It's true, phyllo dough and puff pastry do have a lot in common. Both yield crispy-crunchy textured pastries and are featured in baked treats both sweet and savory. Adding to the confusion, if you're buying pre-made varieties, they're located right next to each other in the supermarket's frozen aisle.
What is phyllo dough?
Also referred to as filo, this type of dough translates as "leaf" in its native Greek. It's a type of paper-thin unleavened dough that is typically stacked several sheets high and adhered together with oil or melted butter before being baked.
How phyllo dough is made
Making phyllo dough is not for the faint of heart! While the ingredients are simple — flour, water, oil, and occasionally egg yolk — the process is somewhat arduous.
The dough needs to be progressively rolled and stretched into a very large, thin sheet on a floured surface. It requires patience, energy, and a large table space. Machines can also be used to hasten the process. Quite frankly, even professional bakers frequently use the pre-made stuff!
How to use phyllo dough
Phyllo dough is perhaps most famously used to make baklava, a type of pastry made with alternating layers of phyllo dough, honey and nuts. However, phyllo dough can be used for many other types of pastries. It can be layered, pressed into cup shapes, or wrapped around fillings.
What is puff pastry?
Also referred to as pâte feuilletée in French, puff pastry is a type of laminated dough. It's a light, flaky pastry made with plenty of butter that's folded and refolded many times. Once baked, the moisture in the dough turns into steam, making the dough expand and rise as it bakes. Puff pastry can expand to many times its original thickness.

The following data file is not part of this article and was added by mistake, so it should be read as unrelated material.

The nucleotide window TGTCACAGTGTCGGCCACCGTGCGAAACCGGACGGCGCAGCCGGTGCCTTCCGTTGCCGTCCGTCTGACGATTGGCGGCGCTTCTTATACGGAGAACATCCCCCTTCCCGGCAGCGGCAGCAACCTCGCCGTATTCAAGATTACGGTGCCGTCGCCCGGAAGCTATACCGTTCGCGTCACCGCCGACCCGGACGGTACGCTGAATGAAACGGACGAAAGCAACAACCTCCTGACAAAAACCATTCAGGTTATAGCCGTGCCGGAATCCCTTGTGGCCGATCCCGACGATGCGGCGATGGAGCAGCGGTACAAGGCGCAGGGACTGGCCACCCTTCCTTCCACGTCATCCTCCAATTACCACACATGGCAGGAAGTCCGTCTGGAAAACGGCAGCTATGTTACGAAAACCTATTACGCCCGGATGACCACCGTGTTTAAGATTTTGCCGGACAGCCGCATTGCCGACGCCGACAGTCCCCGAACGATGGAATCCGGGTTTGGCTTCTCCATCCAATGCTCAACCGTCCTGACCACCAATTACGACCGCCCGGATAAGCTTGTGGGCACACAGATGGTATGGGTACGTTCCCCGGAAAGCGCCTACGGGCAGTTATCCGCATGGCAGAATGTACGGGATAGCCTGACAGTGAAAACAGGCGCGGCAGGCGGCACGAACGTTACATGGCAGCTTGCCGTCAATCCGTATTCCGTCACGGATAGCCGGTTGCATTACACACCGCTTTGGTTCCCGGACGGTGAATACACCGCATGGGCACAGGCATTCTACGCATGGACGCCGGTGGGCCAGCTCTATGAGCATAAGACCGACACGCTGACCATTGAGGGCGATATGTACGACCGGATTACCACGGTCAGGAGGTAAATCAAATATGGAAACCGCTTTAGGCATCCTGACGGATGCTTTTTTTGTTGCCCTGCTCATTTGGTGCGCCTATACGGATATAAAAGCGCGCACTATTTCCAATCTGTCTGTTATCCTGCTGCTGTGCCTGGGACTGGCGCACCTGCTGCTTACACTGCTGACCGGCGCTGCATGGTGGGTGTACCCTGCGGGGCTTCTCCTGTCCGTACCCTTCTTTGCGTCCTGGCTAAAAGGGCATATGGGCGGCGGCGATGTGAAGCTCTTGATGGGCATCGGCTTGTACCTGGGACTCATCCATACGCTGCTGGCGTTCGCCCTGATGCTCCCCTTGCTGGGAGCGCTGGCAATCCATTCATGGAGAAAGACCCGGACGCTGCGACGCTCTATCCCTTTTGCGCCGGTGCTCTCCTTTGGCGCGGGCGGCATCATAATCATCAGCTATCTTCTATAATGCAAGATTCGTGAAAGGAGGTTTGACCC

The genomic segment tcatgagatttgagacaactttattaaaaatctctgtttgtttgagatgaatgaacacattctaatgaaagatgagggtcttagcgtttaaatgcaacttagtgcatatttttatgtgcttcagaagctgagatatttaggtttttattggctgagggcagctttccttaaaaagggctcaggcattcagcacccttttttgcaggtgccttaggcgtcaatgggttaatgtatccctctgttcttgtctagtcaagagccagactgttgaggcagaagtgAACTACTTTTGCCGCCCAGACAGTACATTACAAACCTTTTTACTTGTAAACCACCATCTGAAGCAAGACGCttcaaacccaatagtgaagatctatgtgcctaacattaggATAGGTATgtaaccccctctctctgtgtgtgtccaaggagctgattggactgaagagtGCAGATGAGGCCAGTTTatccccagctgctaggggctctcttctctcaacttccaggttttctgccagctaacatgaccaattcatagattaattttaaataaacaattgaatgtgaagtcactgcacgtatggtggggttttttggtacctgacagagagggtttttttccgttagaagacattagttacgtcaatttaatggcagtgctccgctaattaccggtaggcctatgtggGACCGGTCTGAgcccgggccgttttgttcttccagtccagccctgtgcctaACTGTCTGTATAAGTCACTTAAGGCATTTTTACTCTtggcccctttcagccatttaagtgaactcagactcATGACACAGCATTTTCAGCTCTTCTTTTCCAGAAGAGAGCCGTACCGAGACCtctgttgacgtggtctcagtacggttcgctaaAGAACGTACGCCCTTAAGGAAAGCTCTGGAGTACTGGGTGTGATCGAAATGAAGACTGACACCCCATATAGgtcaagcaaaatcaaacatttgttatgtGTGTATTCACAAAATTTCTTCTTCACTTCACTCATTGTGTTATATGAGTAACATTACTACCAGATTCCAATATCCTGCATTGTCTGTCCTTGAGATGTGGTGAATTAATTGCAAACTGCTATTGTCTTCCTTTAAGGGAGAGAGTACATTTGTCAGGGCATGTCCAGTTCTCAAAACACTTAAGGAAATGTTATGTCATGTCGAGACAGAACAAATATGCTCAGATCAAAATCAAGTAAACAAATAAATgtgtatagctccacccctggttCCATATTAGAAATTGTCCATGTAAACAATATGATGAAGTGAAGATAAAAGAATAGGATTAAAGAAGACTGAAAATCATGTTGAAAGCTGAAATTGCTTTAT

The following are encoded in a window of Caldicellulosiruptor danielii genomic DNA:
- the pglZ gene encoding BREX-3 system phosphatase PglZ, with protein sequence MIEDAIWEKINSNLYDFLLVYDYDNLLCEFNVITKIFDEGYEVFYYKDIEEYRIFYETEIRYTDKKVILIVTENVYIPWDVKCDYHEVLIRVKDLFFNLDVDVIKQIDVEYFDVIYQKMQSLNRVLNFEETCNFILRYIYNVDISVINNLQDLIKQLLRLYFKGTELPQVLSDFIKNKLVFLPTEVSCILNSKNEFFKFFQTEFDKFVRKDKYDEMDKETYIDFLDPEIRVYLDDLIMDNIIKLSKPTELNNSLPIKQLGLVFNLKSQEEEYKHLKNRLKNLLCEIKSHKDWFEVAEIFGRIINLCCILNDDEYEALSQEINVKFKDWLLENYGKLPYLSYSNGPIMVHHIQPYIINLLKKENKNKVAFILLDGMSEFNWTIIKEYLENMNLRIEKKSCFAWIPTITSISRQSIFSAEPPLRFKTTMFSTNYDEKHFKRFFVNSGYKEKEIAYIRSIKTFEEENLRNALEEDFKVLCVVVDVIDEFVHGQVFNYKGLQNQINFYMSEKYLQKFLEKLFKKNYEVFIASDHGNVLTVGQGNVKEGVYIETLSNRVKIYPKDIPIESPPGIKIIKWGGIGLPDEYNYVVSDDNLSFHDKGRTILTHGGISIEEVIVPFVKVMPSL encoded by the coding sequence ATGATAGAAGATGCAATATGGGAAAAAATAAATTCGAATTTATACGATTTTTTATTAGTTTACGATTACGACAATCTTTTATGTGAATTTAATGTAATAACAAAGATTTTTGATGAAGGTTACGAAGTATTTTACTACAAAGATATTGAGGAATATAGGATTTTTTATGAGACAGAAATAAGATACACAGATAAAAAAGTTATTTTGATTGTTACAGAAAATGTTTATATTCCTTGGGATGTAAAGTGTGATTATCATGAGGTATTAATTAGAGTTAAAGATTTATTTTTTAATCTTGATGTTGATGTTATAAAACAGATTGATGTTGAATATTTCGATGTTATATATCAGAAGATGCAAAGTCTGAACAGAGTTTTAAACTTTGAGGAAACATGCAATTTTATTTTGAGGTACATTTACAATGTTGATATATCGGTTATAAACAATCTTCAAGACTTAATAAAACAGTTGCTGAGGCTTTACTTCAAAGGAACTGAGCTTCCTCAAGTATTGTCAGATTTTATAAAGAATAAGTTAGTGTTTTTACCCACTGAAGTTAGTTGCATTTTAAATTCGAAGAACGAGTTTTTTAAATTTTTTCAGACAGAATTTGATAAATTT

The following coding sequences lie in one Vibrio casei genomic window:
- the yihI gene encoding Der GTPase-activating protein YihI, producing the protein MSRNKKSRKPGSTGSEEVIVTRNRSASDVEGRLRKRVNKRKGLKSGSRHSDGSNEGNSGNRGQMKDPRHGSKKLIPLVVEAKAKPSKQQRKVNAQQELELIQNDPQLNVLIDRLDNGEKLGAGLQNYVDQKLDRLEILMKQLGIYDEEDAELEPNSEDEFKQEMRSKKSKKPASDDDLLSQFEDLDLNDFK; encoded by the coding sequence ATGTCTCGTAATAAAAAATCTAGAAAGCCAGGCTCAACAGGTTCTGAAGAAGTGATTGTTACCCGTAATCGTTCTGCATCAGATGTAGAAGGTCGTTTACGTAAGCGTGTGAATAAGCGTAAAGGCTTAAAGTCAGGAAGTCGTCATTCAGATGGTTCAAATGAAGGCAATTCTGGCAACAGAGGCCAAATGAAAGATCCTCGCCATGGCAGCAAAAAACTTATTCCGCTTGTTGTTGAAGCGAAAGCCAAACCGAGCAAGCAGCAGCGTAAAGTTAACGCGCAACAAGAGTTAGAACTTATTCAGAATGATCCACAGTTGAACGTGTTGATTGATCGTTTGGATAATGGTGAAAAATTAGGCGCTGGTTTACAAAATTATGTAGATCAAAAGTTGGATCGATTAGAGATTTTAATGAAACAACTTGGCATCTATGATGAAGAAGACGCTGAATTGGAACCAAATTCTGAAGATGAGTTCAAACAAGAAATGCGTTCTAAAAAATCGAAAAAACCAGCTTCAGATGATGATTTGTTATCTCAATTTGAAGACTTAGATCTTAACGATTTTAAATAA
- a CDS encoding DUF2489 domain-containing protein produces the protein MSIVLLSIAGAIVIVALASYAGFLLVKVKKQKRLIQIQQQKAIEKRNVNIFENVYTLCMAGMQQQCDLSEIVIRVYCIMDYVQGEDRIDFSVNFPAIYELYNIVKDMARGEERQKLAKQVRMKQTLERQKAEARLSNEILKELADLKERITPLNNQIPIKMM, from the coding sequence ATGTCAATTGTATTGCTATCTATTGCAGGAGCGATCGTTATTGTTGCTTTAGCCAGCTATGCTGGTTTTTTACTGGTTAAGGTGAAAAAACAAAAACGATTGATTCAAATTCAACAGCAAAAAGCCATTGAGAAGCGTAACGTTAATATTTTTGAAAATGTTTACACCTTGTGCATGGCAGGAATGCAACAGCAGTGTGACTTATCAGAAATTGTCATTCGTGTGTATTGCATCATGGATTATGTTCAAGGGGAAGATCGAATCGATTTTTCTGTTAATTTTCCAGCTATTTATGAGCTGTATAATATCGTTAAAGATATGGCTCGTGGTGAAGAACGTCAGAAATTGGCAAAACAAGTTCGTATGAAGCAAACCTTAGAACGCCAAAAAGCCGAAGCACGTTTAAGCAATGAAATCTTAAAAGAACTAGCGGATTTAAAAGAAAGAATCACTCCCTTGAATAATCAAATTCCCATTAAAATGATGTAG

How puff pastry is made
Puff pastry has two elements that come together to form a rich dough. A big slab of butter (or another solid fat) is placed in a dough (also called a détrempe), which it's then wrapped around the butter like an envelope. Then, the dough rolled out and refolded, creating layers of butter and dough. The process is repeated over and over until the dough is cohesive. It's this repetition that makes it magically rise.
How to use puff pastry
Puff pastry is often used to make tender, flaky pastries such as turnovers or palmiers . It can also be pressed into cups or baked in sheets and then cut and layered with creamy fillings, as in the case of Napoleon (also known as mille feuille) pastries.
So, what is the difference?
- Both phyllo dough and puff pastry are unleavened. However, puff pastry's lamination allows it to rise in the oven.
- Phyllo dough is made by rolling and stretching the dough into a paper-thin sheet; puff pastry is made by folding and re-folding dough and butter together until they become cohesive.
- Phyllo dough contains a very small amount of fat but is often stacked with melted butter or oil; puff pastry contains a fairly high ratio of fat right in the dough.
Can puff pastry and phyllo dough be used interchangeably?
The short answer is no. If you tried to substitute puff pastry for phyllo dough in a baklava recipe, for instance, it would have a very different character.
However, there are some cases in which these two types of pastry can play similar roles. For example, both phyllo dough and puff pastry can be pressed into the cups of a muffin tin, filled with sweet or savory fillings, then baked, with delicious results.